Girls might fantasize over devilishly handsome, diamond-cut bodies like Brad Pitt’s in Troy, but what they really want is a man who’s more “human, natural, and attractive,” according to Clemson University sophomore Mackenzie Pearson, who introduced the world to what she calls the “dad bod” last March in her premiere article “Why Girls Love the Dad Bod.“
The dad bod applies to any man — father or bachelor — with a physique that’s a “nice balance between a beer gut and working out,” Pearson writes.
While Pearson’s description gives some idea of what she’s referring to,
That meant they had to take the term “dad bod” more literally:
They looked at men between the age of 18 and 45 whose weight and gut size (among other physical traits) are detailed in the latest National Health and Nutrition Examination Survey released last May — a survey taken every few years by the National Center for Health Statistics to examine the health and nutritional status of adults and children in the US.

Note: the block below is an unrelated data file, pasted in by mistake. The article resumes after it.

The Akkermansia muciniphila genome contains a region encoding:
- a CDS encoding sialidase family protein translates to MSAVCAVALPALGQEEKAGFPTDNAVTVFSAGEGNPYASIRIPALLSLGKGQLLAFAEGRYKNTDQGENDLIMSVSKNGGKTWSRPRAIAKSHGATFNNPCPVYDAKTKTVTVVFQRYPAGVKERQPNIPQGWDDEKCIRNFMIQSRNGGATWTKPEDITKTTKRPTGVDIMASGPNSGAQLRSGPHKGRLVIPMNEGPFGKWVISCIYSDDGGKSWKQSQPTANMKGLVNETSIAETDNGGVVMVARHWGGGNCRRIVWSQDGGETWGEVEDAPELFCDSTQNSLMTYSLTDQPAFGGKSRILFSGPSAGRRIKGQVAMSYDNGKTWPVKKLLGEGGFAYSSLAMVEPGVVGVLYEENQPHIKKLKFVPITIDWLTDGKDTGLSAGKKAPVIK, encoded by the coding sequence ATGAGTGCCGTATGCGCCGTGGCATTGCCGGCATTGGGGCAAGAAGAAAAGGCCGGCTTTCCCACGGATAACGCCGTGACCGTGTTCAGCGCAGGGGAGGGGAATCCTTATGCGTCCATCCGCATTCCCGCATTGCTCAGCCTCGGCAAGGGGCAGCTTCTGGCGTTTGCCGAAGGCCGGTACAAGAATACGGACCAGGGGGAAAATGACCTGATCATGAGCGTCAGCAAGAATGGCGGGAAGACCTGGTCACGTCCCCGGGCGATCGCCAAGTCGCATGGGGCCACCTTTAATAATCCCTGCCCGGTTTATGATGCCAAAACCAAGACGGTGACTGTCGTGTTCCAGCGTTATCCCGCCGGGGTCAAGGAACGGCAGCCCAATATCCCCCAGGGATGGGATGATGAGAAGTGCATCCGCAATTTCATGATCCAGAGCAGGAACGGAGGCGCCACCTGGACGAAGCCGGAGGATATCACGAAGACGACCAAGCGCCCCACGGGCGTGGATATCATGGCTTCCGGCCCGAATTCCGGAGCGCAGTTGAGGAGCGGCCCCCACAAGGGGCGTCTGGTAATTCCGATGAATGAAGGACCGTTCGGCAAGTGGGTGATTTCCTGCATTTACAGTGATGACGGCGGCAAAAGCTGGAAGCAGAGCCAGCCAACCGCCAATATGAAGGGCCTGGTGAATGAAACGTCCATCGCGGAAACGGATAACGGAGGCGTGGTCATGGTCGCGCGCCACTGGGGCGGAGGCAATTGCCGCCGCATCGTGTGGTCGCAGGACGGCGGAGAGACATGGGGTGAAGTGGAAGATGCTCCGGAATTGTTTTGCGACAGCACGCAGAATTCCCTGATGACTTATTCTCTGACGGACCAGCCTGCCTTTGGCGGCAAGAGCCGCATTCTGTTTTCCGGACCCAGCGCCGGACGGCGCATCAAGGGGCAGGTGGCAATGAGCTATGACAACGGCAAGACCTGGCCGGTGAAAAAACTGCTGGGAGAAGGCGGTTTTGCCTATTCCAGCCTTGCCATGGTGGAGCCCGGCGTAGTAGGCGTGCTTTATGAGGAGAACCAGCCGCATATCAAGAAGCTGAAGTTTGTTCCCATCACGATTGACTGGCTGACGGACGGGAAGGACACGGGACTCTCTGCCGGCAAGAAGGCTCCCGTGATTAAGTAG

Then they compared the weight and gut size of men with children (under the age of 18) and men without children. Sure enough, they found a clear-cut difference between the two groups.
They report their findings in The Upshot stating:
“On average, dads are 10 pounds heavier than non-dads; they’re carrying nearly an extra two inches on their waist; and their bellies stick out an extra half-inch.”
They also found that dads adopt more of a “dad bod” as their children age. Recent fathers with toddlers barely show any signs of the dad bod, Barro and Wolfers report, while fathers with older children and teens are the ones with the wider waistline.
Of course, these extra pounds might not necessarily be a direct consequence of fatherhood.
“After all, if the Internet is right that men with an extra layer of cushioning really are more attractive, perhaps they’re more likely to reproduce,” they write.